Underneath all this, expert network companies spend a lot of money recruiting and validating experts and keeping them on the right side of the law, as well as matching them up with clients. GLG has 2,300 staff on payroll to do this work. After operating expenses, its margin crunches down to 20% at the EBITDA level. The company’s strategy is to use technology to streamline some of this cost. “Over the past two years, we have invested heavily—and expect to continue to invest—in digitizing the GLG experience.”
In its filing, GLG argues that scale “means we can attract more clients to participate in our platform, and so powering our flywheel.” However, experts are not exclusive – they can contract with multiple networks – and so scale is less defensible. Also, there’s a lot of churn in the actual users of the expert network’s services. GLG’s 2,700 enterprise clients are an umbrella for 60,000 underlying users (of which 21,000 used the service in the first of this year). Many of these users are juniors in their firms and turnover quickly.
Where scale is a benefit is in driving operating leverage in the business. Broadly, the larger players generate more revenue per employee than the smaller players. GLG generates around $260,000 of revenue per employee, which compares with $120,000 to $220,000 among smaller players. One competitor that stands out positively is AlphaSights, the number two player in the market, which is a third of the size of GLG by headcount, yet does $300,000 revenue per employee.2
Because experts are not exclusive and the cost to recruit them is quite low (thanks to LinkedIn), competition in the industry is high. One database of expert networks lists 161 players. Some of them target specific geographies (like Capvision in China); others target specific verticals. Tegus is gaining traction among public market investors because it transcribes and publishes all its calls – in some ways taking us full circle to the industry guidebook origins of GLG.
Among these players are some marketplaces that play off the lack of exclusivity – companies like proSapient and Inex One. Expert networks emerged to channel a fragmented supply of experts to a smaller pool of willing buyers. The proliferation of networks has led to the next derivative: marketplaces that sit between fragmented networks and the buyers. GLG highlights this risk in its S-1: “We have a large number of competitors and many of our clients will leverage multiple providers simultaneously, either directly or through proprietary or third-party platforms.”
Silver Lake Partners didn’t do very well out of its investment in GLG. In 2015, eight years after taking a 25% stake, GLG bought it out for $200 million, roughly the same amount it initially paid. A few months later, another private equity firm, SFW Capital Partners, paid $212 million for a 43% stake, reflecting a reduction in the value of the business.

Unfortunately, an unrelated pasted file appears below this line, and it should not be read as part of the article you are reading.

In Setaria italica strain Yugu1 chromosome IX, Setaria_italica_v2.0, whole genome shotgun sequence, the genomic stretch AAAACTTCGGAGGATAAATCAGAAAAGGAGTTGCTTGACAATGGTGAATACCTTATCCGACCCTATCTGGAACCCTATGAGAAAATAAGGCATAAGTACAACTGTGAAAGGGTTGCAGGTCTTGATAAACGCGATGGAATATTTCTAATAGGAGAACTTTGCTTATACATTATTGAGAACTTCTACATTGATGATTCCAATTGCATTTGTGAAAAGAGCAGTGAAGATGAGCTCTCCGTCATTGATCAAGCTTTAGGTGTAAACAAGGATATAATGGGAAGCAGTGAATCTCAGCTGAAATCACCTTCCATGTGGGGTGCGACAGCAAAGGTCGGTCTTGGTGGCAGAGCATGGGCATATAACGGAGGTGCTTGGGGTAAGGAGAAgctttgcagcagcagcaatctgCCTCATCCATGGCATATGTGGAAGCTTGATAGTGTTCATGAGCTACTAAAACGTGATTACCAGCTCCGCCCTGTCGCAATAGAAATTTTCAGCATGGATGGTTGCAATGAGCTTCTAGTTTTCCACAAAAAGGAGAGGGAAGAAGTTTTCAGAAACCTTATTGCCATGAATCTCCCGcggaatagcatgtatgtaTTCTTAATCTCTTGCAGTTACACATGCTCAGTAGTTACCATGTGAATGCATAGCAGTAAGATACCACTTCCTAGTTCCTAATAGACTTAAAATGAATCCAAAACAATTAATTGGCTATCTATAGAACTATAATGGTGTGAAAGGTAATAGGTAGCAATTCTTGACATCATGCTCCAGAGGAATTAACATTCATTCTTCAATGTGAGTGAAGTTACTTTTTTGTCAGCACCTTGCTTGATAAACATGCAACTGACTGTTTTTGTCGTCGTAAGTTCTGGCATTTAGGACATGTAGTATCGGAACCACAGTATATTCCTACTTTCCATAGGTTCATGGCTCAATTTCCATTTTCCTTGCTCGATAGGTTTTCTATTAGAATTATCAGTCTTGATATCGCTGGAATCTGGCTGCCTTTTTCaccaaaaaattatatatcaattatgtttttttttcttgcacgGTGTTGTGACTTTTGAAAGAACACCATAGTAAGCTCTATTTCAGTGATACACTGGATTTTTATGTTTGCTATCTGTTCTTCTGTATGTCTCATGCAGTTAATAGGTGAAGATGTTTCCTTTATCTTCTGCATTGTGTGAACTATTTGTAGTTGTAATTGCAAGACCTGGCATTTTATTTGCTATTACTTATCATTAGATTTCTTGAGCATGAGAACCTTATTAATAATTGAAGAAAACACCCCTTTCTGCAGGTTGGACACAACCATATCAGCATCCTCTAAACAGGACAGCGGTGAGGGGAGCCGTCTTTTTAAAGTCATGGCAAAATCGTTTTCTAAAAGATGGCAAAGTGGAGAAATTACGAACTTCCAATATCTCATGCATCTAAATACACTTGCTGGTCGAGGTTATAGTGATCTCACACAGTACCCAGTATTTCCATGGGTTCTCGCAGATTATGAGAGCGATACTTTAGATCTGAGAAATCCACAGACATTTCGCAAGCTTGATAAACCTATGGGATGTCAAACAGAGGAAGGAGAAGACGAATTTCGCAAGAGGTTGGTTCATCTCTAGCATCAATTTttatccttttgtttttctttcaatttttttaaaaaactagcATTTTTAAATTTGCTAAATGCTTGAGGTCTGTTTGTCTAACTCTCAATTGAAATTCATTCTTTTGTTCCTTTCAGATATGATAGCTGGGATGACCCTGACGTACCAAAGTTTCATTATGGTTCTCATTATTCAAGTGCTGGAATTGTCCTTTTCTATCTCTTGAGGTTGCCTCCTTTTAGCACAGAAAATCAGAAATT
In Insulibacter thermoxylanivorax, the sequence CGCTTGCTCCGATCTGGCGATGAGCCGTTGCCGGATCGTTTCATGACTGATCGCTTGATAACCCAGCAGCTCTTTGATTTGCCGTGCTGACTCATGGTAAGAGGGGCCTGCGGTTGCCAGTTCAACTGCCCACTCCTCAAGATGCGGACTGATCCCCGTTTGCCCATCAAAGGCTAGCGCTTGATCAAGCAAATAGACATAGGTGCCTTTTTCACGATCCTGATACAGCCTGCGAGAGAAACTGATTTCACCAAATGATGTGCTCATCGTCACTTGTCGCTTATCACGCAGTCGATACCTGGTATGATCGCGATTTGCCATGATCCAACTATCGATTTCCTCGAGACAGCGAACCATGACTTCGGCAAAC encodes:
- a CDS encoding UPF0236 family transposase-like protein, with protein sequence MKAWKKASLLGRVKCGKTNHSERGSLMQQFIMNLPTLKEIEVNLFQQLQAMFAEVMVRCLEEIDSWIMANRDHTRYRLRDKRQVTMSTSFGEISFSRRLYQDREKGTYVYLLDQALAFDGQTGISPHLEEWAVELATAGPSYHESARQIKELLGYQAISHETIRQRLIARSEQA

The IPO is a route to exit for SFW and its return should be better. If VisasQ, which listed in Tokyo last year, represents a benchmark, multiples could be quite high. VisasQ came to the market on a multiple of 8x sales. It used its currency to acquire US based Coleman Research – twice its size by revenues – at a multiple of 2.3x sales, and now the group trades at 14x sales guidance for this year (ending February 2022).
The problem is that competition is increasing at a time when revenues have been very strong because of private equity activity. How value is shared between the customer (through lower prices), the network and the expert is a dynamic that is in flux. It’s clear that experts have value; the question facing prospective GLG investors is who captures it.
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There’s likely a long tail to the activity levels of the one million experts. GLG doesn’t disclose it, but Capvision discloses that their top 10 experts took 2.2% of all expert remuneration in 2020, the top 50 took 7.0% and the top 100 took 10.7%. In 2020, Capvision retained the services of 40,764 experts out of a database of 360,000.
It’s a shame GLG doesn’t disclose the number of calls it arranges, as calls per client or calls per employee would seem to be valuable key performance indicators of the business. On page 109 of the S-1, the company discloses that “Network Members have conducted over 4.4 million interactions with Clients since 2003” but on page 100 it states that they “collectively have been deployed across over 3.4 million Client inquiries (from 2003 to June 30, 2021)”.